Police batons are tools of intimidation, right?
Not anymore. Russian artist Dmitry Morozov has designed a police baton that texts the officer’s mom every time he or she uses the baton to strike someone.
Police batons have had an infamous history of being used against protesters or suspected criminals in order to suppress or threaten the subject. But now with this invention, Morozov uses irony to draw our attention to the fact that police batons are sometimes used for nothing more but exerting domination.
Speaking to Metro, Morozov explained the idea behind the police baton invention.
“As the standard methods of control are ineffective, this project suggests maternity as the last stronghold of human kindness and responsibility. I’m not an activist, but I do think art could help to stop it, or even just raise awareness through irony.”
The text of the message is oddly similar to the opening line of Queen’s famous song “Bohemian Rhapsody,” with the word “killed” in the original substituted with “hit”. The message reads as follows.
“Mom, I hit a man!!!”
Check out the trial run of the prototype police baton in this video.
Morozov, who is also an engineer and musician besides being a media artist, has been previously known for being the first batch producer of music and video synthesizers in post-Soviet Russia, according to Future Everything. He regularly creates audiovisual art installations to parody popular state mechanisms, and his police baton, though strictly not digital art, comes as another addition to his ever-growing inventory.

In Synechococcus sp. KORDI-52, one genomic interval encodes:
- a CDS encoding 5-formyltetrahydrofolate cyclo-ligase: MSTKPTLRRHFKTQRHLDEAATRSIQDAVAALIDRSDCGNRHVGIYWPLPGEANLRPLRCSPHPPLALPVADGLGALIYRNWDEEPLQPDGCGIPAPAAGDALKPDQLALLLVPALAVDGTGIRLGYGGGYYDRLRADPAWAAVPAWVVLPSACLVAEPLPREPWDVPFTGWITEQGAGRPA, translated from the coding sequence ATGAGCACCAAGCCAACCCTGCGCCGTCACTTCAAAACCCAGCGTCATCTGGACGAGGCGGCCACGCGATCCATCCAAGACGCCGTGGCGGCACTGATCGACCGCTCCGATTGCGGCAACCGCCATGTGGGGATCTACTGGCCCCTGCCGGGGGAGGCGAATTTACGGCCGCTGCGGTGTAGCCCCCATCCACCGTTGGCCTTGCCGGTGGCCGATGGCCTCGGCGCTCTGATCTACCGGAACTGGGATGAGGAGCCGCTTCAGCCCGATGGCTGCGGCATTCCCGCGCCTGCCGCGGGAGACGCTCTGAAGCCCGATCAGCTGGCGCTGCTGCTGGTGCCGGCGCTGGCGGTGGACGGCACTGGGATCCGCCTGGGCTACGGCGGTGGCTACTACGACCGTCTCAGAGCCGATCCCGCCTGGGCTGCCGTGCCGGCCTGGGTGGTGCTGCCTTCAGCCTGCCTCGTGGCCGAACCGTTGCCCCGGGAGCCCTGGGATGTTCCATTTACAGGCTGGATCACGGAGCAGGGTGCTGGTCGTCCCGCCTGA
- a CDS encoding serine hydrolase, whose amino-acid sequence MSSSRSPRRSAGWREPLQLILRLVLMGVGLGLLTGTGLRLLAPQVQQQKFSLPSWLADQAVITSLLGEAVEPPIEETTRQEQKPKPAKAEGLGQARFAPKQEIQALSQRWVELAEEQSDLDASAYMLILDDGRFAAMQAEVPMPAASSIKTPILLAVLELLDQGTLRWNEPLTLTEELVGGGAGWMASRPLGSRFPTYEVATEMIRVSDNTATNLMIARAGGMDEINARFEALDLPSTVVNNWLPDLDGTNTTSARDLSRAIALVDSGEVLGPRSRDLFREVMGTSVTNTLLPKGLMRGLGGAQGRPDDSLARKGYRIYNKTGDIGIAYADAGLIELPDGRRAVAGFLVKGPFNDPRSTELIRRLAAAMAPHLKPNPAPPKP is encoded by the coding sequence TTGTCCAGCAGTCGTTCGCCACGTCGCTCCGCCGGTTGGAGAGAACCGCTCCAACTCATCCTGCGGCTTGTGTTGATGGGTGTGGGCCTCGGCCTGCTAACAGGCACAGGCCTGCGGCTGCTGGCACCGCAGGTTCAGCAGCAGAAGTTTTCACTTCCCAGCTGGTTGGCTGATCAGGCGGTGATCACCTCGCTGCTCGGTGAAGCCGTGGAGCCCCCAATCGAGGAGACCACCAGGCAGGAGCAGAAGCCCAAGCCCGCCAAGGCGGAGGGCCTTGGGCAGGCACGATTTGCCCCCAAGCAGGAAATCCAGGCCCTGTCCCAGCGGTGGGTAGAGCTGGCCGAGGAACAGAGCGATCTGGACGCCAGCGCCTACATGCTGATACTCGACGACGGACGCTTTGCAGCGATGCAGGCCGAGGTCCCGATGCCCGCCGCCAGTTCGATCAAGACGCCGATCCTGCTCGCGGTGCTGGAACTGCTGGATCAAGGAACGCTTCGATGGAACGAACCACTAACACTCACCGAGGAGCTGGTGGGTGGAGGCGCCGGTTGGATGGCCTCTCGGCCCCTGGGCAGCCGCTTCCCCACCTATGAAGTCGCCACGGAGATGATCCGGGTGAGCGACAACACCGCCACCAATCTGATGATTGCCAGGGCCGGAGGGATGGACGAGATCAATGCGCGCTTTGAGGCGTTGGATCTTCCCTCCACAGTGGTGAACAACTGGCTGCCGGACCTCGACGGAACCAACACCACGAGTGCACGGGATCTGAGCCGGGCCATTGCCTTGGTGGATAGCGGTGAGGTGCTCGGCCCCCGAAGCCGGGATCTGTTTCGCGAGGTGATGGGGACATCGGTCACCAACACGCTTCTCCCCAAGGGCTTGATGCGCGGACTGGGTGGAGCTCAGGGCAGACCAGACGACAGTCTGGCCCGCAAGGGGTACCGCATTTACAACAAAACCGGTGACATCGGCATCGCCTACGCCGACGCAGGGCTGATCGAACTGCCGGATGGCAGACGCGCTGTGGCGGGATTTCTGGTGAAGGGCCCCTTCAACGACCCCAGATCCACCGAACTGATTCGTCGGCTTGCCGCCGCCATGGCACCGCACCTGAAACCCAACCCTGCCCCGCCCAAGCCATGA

Morozov attributes his decision to create the police baton as a response to the growing reports of police brutality, especially in the previous twelve months.
Homeless woman could get life in prison for picking up an LAPD nightstick while a man was fatally shot by police http://t.co/JcQH9Yeh8x
— Jon Swaine (@jonswaine) July 23, 2015
Police batons are used extensively by police all over the world, with many assaults emerging from the United States and Europe. Very recently, a woman was sentenced to 25 years in prison because she used a dropped police baton to attack a policeman.
In a YouTube video, Dustin Ries, a police officer from St. Louis, can be seen thrashing a young individual with a police baton on suspicion of the man carrying drugs. That video can be seen here, but be warned that the footage is disturbing.
Whether Morozov’s police baton will deter police officers from using one of their most prized possessions remains to be seen, but with this sardonic invention, he has at least managed to incite the debate around police violence.